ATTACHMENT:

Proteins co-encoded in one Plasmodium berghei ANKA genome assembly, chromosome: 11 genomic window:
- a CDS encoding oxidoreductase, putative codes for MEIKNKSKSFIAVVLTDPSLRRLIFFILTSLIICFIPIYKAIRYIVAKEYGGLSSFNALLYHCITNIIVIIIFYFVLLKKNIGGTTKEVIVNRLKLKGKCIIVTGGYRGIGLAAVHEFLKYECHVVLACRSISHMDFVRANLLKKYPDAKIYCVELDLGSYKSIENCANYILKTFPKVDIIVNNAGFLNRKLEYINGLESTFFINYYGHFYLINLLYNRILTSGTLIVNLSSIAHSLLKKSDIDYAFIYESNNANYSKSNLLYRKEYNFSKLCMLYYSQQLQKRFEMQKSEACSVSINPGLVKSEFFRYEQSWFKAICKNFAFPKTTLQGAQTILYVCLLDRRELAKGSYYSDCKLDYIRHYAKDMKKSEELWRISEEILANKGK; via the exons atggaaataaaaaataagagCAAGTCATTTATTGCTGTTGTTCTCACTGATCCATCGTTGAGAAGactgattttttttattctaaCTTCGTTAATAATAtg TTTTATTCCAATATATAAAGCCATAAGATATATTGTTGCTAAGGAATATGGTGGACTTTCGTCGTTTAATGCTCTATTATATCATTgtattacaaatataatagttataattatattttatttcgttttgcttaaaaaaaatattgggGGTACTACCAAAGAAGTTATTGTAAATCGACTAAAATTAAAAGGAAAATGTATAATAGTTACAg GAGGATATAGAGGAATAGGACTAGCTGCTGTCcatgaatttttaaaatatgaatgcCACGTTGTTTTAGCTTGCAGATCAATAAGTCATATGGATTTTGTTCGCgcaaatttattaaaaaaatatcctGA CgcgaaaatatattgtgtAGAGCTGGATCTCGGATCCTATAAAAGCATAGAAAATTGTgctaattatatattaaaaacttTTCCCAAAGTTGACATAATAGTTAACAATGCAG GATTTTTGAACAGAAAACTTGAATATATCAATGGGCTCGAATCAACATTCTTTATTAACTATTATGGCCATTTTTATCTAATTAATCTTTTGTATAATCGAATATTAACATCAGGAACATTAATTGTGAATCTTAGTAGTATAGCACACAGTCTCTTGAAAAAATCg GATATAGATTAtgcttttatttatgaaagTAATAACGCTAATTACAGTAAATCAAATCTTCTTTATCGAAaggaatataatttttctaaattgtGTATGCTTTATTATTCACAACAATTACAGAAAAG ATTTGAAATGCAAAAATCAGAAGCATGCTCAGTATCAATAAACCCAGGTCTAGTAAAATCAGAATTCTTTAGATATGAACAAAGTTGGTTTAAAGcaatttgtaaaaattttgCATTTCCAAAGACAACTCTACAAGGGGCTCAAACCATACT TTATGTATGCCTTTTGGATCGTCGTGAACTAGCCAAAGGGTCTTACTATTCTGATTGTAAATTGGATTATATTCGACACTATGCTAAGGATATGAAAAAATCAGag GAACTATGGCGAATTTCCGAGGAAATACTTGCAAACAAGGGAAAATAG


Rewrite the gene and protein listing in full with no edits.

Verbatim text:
Proteins co-encoded in one Plasmodium berghei ANKA genome assembly, chromosome: 11 genomic window:
- a CDS encoding oxidoreductase, putative codes for MEIKNKSKSFIAVVLTDPSLRRLIFFILTSLIICFIPIYKAIRYIVAKEYGGLSSFNALLYHCITNIIVIIIFYFVLLKKNIGGTTKEVIVNRLKLKGKCIIVTGGYRGIGLAAVHEFLKYECHVVLACRSISHMDFVRANLLKKYPDAKIYCVELDLGSYKSIENCANYILKTFPKVDIIVNNAGFLNRKLEYINGLESTFFINYYGHFYLINLLYNRILTSGTLIVNLSSIAHSLLKKSDIDYAFIYESNNANYSKSNLLYRKEYNFSKLCMLYYSQQLQKRFEMQKSEACSVSINPGLVKSEFFRYEQSWFKAICKNFAFPKTTLQGAQTILYVCLLDRRELAKGSYYSDCKLDYIRHYAKDMKKSEELWRISEEILANKGK; via the exons atggaaataaaaaataagagCAAGTCATTTATTGCTGTTGTTCTCACTGATCCATCGTTGAGAAGactgattttttttattctaaCTTCGTTAATAATAtg TTTTATTCCAATATATAAAGCCATAAGATATATTGTTGCTAAGGAATATGGTGGACTTTCGTCGTTTAATGCTCTATTATATCATTgtattacaaatataatagttataattatattttatttcgttttgcttaaaaaaaatattgggGGTACTACCAAAGAAGTTATTGTAAATCGACTAAAATTAAAAGGAAAATGTATAATAGTTACAg GAGGATATAGAGGAATAGGACTAGCTGCTGTCcatgaatttttaaaatatgaatgcCACGTTGTTTTAGCTTGCAGATCAATAAGTCATATGGATTTTGTTCGCgcaaatttattaaaaaaatatcctGA CgcgaaaatatattgtgtAGAGCTGGATCTCGGATCCTATAAAAGCATAGAAAATTGTgctaattatatattaaaaacttTTCCCAAAGTTGACATAATAGTTAACAATGCAG GATTTTTGAACAGAAAACTTGAATATATCAATGGGCTCGAATCAACATTCTTTATTAACTATTATGGCCATTTTTATCTAATTAATCTTTTGTATAATCGAATATTAACATCAGGAACATTAATTGTGAATCTTAGTAGTATAGCACACAGTCTCTTGAAAAAATCg GATATAGATTAtgcttttatttatgaaagTAATAACGCTAATTACAGTAAATCAAATCTTCTTTATCGAAaggaatataatttttctaaattgtGTATGCTTTATTATTCACAACAATTACAGAAAAG ATTTGAAATGCAAAAATCAGAAGCATGCTCAGTATCAATAAACCCAGGTCTAGTAAAATCAGAATTCTTTAGATATGAACAAAGTTGGTTTAAAGcaatttgtaaaaattttgCATTTCCAAAGACAACTCTACAAGGGGCTCAAACCATACT TTATGTATGCCTTTTGGATCGTCGTGAACTAGCCAAAGGGTCTTACTATTCTGATTGTAAATTGGATTATATTCGACACTATGCTAAGGATATGAAAAAATCAGag GAACTATGGCGAATTTCCGAGGAAATACTTGCAAACAAGGGAAAATAG